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Clean your windscreen and take breaks: The basic rules that'll make anyone a safer driver

Stay alert and comfortable behind the wheel with these expert driving tips.

Image: Shutterstock/Daniel Jedzura

“PEOPLE CAN GET complacent, but you should treat every road as if it’s one you’ve never been on before. It’s important to stay alert.”

Advanced driving instructor Gerry Buckley of Drive2Arrive works with experienced road users of all kinds, from everyday drivers to emergency service employees, helping them to tackle the most challenging of situations.

“The line I always return to is ‘be safe, be seen.’ But over time, people can develop bad driving habits, so they may not be driving as safely as they think they are.”

When drivers are tired, distracted or bored – as can often happen at night or on a longer journey than they’re used to, for example – they can slip into what Gerry calls “switched off mode”, and end up making seriously harmful mistakes. Tiredness-related collisions are three times more likely to be fatal or result in a serious injury, according to the Road Safety Authority.

So how can you ensure you’re as safe as possible behind the wheel – and that you don’t put other road users in danger? Here’s Gerry’s advice for three common scenarios where “switched off mode” tends to sometimes take over…

1. When driving at night…

shutterstock_221823721 Source: Shutterstock/ambrozinio

Avoid your fog lamps unless the weather calls for it: “Some people have a habit of putting on fog lamps any time they want some extra light on the road,” says Gerry, “but by regulation you should only use them in dense fog or falling snow, not in clear weather.” Sticking to your dipped headlights, or your full headlights when it’s safe to use them and you’re not meeting oncoming traffic, is a smarter tactic.

You always want to avoid hindering other people’s vision or dazzling them as they’re coming toward you.

Get into the routine of giving the car in front extra space: “At night, your reaction times are slower. It’s harder to make out what’s happening around you, and you may also be more tired than you would be during the day,” says Gerry. To mitigate that risk, make it a rule to maintain a greater following distance from the vehicle in front of you than you would in daylight.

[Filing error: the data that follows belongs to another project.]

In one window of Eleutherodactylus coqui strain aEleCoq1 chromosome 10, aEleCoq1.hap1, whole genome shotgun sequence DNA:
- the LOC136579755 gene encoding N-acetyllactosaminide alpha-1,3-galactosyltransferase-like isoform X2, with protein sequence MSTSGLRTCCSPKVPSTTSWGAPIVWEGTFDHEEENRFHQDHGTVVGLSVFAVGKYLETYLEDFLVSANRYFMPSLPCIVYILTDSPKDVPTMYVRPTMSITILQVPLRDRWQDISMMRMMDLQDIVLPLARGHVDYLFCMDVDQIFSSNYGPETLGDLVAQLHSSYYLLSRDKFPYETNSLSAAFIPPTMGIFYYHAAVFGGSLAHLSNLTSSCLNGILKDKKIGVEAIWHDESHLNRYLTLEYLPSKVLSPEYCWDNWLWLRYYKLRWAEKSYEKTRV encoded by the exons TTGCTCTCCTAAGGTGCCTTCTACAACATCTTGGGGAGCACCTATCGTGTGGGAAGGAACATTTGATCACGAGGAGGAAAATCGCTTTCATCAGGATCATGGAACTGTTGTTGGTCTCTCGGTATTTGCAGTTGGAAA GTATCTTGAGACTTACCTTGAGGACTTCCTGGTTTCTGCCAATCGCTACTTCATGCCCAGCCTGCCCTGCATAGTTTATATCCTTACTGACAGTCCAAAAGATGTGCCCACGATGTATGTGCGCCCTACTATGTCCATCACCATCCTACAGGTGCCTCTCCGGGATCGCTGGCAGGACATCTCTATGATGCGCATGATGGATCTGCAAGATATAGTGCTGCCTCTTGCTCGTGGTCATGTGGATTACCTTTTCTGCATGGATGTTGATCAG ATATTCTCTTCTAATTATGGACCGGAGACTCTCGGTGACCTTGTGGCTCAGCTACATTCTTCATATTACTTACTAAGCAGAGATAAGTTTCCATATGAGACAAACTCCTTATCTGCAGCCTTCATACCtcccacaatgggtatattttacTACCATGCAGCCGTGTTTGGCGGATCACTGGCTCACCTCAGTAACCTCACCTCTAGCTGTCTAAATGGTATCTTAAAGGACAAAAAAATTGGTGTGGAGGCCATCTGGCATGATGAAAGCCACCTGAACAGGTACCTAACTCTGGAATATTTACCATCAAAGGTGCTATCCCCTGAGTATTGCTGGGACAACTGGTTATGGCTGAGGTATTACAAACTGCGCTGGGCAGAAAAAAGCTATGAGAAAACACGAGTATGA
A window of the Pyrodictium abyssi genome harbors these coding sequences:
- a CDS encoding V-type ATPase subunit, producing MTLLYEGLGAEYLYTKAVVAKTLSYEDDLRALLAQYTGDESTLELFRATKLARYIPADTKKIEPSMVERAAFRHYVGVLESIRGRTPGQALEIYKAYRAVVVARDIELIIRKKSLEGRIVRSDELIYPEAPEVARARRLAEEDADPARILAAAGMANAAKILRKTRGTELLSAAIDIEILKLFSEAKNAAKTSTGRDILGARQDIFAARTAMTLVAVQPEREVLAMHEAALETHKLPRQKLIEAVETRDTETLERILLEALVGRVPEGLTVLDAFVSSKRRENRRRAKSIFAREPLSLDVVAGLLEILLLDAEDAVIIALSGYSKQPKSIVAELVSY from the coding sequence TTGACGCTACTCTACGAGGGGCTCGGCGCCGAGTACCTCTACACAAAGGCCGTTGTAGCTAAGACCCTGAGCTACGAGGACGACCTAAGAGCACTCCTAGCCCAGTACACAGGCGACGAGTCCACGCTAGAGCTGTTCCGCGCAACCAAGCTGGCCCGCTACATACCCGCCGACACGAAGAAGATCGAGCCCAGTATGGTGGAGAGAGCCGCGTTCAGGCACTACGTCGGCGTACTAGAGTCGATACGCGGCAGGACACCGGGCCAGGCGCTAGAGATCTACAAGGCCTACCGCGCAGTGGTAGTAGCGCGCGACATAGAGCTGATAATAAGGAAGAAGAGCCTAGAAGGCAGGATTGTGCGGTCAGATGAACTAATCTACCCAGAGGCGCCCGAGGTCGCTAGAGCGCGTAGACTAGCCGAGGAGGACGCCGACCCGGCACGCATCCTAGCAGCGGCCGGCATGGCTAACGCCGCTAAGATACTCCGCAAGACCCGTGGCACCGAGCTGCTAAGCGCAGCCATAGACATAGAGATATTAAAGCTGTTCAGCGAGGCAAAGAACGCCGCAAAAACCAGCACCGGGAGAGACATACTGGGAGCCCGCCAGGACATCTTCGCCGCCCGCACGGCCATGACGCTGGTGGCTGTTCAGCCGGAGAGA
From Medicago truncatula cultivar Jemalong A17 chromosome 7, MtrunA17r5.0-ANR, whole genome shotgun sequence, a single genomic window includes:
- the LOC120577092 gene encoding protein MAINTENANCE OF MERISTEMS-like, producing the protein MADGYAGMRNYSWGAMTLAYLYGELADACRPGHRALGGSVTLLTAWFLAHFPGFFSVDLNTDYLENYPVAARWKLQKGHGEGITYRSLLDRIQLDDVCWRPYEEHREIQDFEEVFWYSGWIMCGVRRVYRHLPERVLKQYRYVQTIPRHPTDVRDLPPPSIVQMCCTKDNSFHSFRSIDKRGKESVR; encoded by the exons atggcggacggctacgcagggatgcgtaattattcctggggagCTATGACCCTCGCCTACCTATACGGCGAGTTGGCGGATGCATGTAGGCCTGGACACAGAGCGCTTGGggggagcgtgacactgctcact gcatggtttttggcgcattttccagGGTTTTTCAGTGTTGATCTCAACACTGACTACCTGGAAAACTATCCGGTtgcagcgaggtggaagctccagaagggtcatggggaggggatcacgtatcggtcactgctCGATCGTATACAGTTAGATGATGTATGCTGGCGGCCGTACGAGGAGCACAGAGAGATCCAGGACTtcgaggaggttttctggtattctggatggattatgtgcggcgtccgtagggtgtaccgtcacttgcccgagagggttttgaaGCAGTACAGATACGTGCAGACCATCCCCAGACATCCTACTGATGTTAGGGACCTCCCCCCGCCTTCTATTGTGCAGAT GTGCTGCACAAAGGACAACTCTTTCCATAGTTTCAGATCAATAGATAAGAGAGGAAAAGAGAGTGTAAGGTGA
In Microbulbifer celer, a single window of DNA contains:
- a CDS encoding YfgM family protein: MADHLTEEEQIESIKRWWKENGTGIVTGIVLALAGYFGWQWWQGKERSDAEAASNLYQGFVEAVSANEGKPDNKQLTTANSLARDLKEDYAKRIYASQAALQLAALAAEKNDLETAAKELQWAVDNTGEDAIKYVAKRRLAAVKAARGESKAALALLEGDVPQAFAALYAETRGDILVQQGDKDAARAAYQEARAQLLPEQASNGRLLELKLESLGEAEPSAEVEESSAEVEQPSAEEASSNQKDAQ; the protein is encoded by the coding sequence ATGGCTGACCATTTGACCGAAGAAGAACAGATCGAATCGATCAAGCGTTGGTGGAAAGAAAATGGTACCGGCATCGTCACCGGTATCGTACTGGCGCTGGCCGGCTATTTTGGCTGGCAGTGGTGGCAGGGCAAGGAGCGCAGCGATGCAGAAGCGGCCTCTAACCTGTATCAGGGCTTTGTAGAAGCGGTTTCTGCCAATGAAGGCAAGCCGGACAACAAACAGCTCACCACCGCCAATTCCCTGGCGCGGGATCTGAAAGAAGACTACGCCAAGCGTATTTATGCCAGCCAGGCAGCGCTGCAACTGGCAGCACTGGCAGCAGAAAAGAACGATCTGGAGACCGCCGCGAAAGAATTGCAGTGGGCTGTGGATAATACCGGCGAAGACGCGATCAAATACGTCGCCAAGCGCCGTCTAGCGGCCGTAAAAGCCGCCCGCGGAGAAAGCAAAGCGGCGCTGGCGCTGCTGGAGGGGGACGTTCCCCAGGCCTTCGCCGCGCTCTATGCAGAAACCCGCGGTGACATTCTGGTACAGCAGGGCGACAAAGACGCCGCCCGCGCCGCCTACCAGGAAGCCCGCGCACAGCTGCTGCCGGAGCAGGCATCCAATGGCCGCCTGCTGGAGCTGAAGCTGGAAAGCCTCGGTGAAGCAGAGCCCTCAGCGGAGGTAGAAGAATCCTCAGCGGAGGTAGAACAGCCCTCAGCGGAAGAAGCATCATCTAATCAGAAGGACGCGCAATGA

Make sure your windscreen and wiper blades are clean: Having a windscreen that’s free of streaks or grime is vital in low light conditions. “Streaks on the window will magnify when the lights of oncoming cars hit them, which will really compromise your vision,” says Gerry. “Sometimes your wiper blades can leave streaks behind, so be aware of that too.” 

2. On a longer journey than usual…

shutterstock_550611316 Source: Shutterstock/Nahlik

Cross-country road trips are out of the question right now, but you don’t need to be in the car for hours on end for problems to arise or for distraction to set in. Gerry shares some guidelines that’ll be helpful any time you’re starting a longer journey than usual.

Always do a cockpit drill before you set off: When you’re getting into your car, think like a pilot, says Gerry. “A pilot doesn’t just turn the plane’s engine on and fly off. They have a system. They check everything.” In a car, your “cockpit drill” should confirm the basics: that there’s enough fuel in the tank, that the wheels have no punctures, that lights are in working order, and so on.

Plan your breaks into your route: If you’re feeling tired on the road, always, always pull in for a break. In an ideal world, you’ll have planned your stops so that you’re not trying to find a place to pull in when you’re already low on energy, says Gerry:

Make sure you’re well rested before you set off, and get to know your route so that you know where the service stations or rest stops are.

3. When driving a road you know really well…

shutterstock_1759330706 Source: Shutterstock/Den Rozhnovsky

Be aware of ‘driver fatigue’, even if you’re not feeling tired: Familiar roads are where “switched off mode” can really do its damage. “There’s that common thing of people arriving home and not remembering the journey, because they’re so used to driving it,” says Gerry.

When people become complacent, they can misjudge the level of risk in a situation.

And remember that hazards can come out of nowhere: You may know every hard bend and speed bump on a road, but that doesn’t make you any more prepared for unexpected events. “Hazards aren’t always the things you meet over and over on a road, they’re the one-off things like a pedestrian walking late at night. Don’t take anything for granted.”

Whether you’re new enough to driving or have had your full licence for decades, there’s always room for improvement. “No one driver knows everything, and there’s always room to learn. I’m still learning new things every day.”

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